De Hooch could paint superbly a lot of other objects besides bricks: stone and mar- ble floors, for instance, dirty old wash- buckets, birdcages, dingy wall-maps, golf clubs, inkpots and tablecloths made of car- peting. He was one of the few artists who have been able to paint a convincing fire in a grate. He began humbly with inn scenes for the commercial market, especially that delight of the male chauvinist burghers, sol- diers from the Thirty Years War getting a young wench drunk. Then, like everyone else of his generation, he fell under the influence of the Caravaggists and discov- ered the endless pleasures of depicting light, especially when, following the exam- ple of Caravaggio's masterpiece, 'The Call- ing of St Matthew', it comes from unexpect- ed quarters and has disconcerting effects. From about 1650, light was the subject of all his paintings, whatever their nominal subjects or settings — exteriors, interiors, half of each: By avoiding harsh sunlight and working in subdued but penetrative daylight, de Hooch was able to achieve extraordinary subtleties, sometimes as good as Vermeer and once or twice even better. He exulted in the difficult feat of creating and distin- guishing between more than one light- system in a single painting. The characteris- tic de Hooch has three: one inside the room, which is the main subject, one in a corridor, and one outside. Sometimes there are four. That is how he achieves his mes- merising verisimilitude which fascinates ordinary members of the public and is the very reverse of photographic, for no cam- era, recording a split second of vision, can possibly capture the truth about the way light works on objects with this degree of complexity. Within the light-systems there are bravura details, like the way the window light falls obliquely on a painting of a bearded man in the work entitled 'Woman with Baby in her Lap and a Small Child', now owned by the Aurora Art Fund, or the virtuoso depiction of light on gilt leather which covers the wall in the New York Met's 'Party of Figures Round a Table'. Sometimes the light is brilliantly suggested by the way it picks out the smoke from a man's pipe, or bounces on to a lady's face off her starched white collar, or tells the sorry story of a neglected wall badly in need of new whitewash.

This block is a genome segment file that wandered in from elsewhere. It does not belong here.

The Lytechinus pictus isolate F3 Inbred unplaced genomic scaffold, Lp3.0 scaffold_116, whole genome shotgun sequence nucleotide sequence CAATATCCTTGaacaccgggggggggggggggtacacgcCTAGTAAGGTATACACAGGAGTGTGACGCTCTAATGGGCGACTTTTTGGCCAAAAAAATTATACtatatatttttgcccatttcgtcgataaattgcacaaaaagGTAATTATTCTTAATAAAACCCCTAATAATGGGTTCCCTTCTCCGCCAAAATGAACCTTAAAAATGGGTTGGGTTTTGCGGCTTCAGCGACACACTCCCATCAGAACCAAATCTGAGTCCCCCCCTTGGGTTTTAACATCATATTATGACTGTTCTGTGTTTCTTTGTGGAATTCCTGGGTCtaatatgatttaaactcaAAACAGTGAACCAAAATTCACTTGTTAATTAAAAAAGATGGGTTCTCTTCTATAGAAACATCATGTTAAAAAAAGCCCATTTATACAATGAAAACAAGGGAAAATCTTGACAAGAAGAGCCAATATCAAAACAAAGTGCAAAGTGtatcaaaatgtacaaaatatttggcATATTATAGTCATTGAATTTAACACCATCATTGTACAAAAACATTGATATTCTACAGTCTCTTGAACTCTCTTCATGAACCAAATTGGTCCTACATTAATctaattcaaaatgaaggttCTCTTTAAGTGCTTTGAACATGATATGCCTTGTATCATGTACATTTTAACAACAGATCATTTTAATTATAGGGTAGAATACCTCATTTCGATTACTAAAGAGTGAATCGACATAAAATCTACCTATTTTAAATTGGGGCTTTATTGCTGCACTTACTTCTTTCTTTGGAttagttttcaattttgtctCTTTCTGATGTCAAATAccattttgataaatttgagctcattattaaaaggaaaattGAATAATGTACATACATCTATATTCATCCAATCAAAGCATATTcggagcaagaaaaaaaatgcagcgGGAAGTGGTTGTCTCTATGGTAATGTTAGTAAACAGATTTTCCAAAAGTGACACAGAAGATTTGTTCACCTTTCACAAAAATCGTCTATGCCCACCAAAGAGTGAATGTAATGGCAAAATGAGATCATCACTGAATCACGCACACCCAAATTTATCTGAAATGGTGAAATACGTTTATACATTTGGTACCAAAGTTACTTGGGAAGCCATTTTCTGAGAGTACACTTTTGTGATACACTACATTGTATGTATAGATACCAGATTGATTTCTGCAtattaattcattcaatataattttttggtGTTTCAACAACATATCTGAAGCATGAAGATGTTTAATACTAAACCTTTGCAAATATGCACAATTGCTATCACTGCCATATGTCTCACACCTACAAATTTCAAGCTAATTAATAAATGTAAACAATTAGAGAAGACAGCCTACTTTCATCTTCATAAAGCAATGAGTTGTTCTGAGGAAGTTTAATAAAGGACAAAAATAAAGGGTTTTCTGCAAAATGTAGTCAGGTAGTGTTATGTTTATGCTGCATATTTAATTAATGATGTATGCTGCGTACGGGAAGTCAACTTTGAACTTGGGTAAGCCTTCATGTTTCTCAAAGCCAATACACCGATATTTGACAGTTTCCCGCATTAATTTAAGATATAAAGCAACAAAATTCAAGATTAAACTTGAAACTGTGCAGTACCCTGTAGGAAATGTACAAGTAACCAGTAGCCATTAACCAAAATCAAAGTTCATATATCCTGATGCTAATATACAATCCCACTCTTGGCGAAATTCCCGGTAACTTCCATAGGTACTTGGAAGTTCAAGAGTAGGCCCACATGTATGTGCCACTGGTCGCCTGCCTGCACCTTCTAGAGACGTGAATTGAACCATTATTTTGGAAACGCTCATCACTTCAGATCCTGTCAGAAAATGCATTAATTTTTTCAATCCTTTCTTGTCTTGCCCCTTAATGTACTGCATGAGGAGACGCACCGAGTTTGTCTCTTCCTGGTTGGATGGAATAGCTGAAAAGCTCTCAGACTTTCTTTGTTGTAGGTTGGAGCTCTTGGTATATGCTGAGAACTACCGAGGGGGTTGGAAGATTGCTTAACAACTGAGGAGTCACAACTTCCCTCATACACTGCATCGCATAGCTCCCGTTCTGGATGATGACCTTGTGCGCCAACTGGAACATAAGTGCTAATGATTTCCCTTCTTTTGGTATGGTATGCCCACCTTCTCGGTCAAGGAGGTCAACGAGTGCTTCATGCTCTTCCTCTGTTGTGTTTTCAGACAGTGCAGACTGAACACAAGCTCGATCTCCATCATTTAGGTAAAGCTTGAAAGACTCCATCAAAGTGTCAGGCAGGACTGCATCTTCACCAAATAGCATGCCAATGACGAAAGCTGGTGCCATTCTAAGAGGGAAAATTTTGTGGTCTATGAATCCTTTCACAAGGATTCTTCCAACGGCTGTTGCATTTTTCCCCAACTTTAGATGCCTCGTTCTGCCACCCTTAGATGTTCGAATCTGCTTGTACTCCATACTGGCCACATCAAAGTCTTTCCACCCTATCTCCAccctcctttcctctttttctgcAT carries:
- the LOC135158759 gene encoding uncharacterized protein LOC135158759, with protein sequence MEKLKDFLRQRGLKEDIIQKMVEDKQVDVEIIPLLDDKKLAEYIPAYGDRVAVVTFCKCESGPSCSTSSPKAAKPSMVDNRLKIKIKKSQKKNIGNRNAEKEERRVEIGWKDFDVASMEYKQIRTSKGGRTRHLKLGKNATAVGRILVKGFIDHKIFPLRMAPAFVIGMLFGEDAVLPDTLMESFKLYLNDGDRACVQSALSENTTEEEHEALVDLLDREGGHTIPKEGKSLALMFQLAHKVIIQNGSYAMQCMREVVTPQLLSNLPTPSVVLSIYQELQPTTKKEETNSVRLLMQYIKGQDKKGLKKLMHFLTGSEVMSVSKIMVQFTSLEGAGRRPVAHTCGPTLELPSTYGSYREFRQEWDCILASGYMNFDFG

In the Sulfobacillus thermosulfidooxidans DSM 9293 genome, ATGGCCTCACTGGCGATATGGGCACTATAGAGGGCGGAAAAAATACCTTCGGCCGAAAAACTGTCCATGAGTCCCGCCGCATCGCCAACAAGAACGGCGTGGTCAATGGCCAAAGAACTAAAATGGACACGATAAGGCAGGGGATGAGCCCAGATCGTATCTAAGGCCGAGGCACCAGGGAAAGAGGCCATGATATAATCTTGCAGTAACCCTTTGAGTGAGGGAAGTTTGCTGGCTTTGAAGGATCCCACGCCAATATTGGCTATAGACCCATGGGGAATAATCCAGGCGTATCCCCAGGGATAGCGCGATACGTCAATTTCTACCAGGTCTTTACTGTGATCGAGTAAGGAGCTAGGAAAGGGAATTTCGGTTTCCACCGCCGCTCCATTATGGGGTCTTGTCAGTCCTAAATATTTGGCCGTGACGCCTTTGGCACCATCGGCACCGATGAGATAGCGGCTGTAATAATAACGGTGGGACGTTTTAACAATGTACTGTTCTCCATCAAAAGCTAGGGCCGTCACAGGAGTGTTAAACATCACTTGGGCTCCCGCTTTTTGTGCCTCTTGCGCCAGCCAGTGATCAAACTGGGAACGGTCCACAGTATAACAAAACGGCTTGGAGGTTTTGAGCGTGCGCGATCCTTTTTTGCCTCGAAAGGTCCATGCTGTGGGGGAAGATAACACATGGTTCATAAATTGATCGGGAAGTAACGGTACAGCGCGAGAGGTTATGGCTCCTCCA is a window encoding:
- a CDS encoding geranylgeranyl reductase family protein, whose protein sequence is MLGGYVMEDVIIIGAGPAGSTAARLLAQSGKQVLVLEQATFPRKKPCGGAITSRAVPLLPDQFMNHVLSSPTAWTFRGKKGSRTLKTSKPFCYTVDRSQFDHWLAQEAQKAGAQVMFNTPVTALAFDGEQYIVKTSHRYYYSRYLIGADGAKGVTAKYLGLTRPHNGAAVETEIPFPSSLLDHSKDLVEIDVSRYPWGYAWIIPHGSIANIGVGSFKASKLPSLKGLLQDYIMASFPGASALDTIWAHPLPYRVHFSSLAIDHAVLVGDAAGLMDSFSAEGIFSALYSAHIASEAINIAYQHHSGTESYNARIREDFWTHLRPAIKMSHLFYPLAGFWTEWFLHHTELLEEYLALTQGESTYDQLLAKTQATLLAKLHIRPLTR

De Hooch thought about light so intensely that it eventually drove him mad, like the man who screams, 'The sun, the sun!' at the end of Ibsen's Ghosts. So he died in Bedlam. I am grateful to him because he gives me not only waves of sen- suous pleasure as I stroll among his can- vases but splendid ideas for my own paint- ings. He loved to plunge the principal fig- ures in a work in deep shadow, with the only real light coming from an insignificant doorway or window in the background cor- ner, often silhouetting a minor figure whose face is hidden. He says to the view- er, 'If you want to see what is really going on here, you will have to step into the pic- ture and do a bit of work for yourself.' He does not tell you anything directly, but there are clues, and you can make up the rest of the story — if, indeed, there is a story: de Hooch essentially depicts moments when nothing whatever is hap- pening, has happened for ages, or is likely to happen. His women, in particular, ooze contentment with a normality which others might find stupefying but which to them is all they want. No painter I know conveys so well the joy of non-events.